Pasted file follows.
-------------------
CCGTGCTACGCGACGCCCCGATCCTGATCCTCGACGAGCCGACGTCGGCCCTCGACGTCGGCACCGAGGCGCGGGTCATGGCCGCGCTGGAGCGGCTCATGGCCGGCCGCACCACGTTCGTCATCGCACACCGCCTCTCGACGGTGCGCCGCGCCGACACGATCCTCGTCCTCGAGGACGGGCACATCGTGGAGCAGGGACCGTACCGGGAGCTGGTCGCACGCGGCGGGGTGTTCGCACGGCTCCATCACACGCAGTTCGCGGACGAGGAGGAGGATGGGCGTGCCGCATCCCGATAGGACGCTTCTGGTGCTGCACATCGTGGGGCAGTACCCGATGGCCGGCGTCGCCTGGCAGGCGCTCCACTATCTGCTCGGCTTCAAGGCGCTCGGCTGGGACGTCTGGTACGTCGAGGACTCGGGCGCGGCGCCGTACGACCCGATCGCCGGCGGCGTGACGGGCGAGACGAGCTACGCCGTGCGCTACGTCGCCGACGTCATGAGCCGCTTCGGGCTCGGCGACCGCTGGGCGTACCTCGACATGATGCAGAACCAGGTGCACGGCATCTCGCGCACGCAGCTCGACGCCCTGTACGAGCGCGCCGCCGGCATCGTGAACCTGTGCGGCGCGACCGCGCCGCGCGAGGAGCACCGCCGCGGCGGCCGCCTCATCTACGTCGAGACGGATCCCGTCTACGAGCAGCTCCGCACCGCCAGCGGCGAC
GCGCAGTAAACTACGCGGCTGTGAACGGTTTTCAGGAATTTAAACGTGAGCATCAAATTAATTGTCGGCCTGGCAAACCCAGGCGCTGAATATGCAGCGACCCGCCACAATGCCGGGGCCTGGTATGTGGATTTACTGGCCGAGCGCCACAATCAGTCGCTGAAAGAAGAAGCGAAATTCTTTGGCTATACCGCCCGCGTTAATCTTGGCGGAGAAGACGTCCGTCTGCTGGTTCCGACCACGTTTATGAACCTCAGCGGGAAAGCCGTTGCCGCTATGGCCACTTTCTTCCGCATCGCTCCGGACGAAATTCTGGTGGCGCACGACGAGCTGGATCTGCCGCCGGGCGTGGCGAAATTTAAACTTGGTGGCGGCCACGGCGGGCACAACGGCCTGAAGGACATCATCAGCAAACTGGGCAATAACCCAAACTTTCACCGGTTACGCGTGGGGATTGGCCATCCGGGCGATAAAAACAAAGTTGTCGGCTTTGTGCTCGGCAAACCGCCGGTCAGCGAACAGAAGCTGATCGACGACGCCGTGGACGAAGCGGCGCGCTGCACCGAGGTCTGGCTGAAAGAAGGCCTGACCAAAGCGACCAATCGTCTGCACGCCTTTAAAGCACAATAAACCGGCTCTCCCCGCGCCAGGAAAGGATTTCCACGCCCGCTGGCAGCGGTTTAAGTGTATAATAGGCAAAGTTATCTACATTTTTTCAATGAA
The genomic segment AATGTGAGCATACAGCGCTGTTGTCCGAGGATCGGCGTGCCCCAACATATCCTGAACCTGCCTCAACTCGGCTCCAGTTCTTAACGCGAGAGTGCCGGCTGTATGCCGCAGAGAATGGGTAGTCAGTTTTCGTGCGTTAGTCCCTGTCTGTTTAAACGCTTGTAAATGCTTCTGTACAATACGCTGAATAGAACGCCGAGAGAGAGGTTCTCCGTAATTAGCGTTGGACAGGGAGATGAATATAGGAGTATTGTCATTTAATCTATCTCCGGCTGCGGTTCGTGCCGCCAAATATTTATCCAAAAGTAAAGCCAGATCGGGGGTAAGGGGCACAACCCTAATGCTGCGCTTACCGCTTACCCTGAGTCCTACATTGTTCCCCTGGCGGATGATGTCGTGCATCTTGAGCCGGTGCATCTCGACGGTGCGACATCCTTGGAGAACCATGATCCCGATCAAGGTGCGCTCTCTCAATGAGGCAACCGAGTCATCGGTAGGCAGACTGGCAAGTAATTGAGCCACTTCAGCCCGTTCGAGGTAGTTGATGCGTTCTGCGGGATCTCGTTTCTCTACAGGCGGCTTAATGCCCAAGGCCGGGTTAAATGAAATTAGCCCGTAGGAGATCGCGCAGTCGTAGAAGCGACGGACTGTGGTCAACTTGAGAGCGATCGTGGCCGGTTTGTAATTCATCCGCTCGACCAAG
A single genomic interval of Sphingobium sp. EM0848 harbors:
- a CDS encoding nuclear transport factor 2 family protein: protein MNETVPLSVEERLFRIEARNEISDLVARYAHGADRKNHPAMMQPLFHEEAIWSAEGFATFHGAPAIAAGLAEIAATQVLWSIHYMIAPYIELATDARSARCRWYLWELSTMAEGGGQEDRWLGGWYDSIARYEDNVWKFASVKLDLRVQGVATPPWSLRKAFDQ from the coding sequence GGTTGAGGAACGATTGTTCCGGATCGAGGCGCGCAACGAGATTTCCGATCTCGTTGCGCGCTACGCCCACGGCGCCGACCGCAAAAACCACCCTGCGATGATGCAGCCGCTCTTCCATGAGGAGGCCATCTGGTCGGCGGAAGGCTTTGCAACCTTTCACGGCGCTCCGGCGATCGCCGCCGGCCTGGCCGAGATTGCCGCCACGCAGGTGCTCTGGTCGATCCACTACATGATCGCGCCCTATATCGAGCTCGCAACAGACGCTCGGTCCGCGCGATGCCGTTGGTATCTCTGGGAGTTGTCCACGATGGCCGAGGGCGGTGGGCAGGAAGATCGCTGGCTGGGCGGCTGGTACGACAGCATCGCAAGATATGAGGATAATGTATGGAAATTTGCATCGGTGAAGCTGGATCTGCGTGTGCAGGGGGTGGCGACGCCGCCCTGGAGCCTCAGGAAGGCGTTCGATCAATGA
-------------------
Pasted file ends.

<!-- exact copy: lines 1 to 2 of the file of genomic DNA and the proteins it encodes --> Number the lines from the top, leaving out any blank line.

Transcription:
CCGTGCTACGCGACGCCCCGATCCTGATCCTCGACGAGCCGACGTCGGCCCTCGACGTCGGCACCGAGGCGCGGGTCATGGCCGCGCTGGAGCGGCTCATGGCCGGCCGCACCACGTTCGTCATCGCACACCGCCTCTCGACGGTGCGCCGCGCCGACACGATCCTCGTCCTCGAGGACGGGCACATCGTGGAGCAGGGACCGTACCGGGAGCTGGTCGCACGCGGCGGGGTGTTCGCACGGCTCCATCACACGCAGTTCGCGGACGAGGAGGAGGATGGGCGTGCCGCATCCCGATAGGACGCTTCTGGTGCTGCACATCGTGGGGCAGTACCCGATGGCCGGCGTCGCCTGGCAGGCGCTCCACTATCTGCTCGGCTTCAAGGCGCTCGGCTGGGACGTCTGGTACGTCGAGGACTCGGGCGCGGCGCCGTACGACCCGATCGCCGGCGGCGTGACGGGCGAGACGAGCTACGCCGTGCGCTACGTCGCCGACGTCATGAGCCGCTTCGGGCTCGGCGACCGCTGGGCGTACCTCGACATGATGCAGAACCAGGTGCACGGCATCTCGCGCACGCAGCTCGACGCCCTGTACGAGCGCGCCGCCGGCATCGTGAACCTGTGCGGCGCGACCGCGCCGCGCGAGGAGCACCGCCGCGGCGGCCGCCTCATCTACGTCGAGACGGATCCCGTCTACGAGCAGCTCCGCACCGCCAGCGGCGAC
GCGCAGTAAACTACGCGGCTGTGAACGGTTTTCAGGAATTTAAACGTGAGCATCAAATTAATTGTCGGCCTGGCAAACCCAGGCGCTGAATATGCAGCGACCCGCCACAATGCCGGGGCCTGGTATGTGGATTTACTGGCCGAGCGCCACAATCAGTCGCTGAAAGAAGAAGCGAAATTCTTTGGCTATACCGCCCGCGTTAATCTTGGCGGAGAAGACGTCCGTCTGCTGGTTCCGACCACGTTTATGAACCTCAGCGGGAAAGCCGTTGCCGCTATGGCCACTTTCTTCCGCATCGCTCCGGACGAAATTCTGGTGGCGCACGACGAGCTGGATCTGCCGCCGGGCGTGGCGAAATTTAAACTTGGTGGCGGCCACGGCGGGCACAACGGCCTGAAGGACATCATCAGCAAACTGGGCAATAACCCAAACTTTCACCGGTTACGCGTGGGGATTGGCCATCCGGGCGATAAAAACAAAGTTGTCGGCTTTGTGCTCGGCAAACCGCCGGTCAGCGAACAGAAGCTGATCGACGACGCCGTGGACGAAGCGGCGCGCTGCACCGAGGTCTGGCTGAAAGAAGGCCTGACCAAAGCGACCAATCGTCTGCACGCCTTTAAAGCACAATAAACCGGCTCTCCCCGCGCCAGGAAAGGATTTCCACGCCCGCTGGCAGCGGTTTAAGTGTATAATAGGCAAAGTTATCTACATTTTTTCAATGAA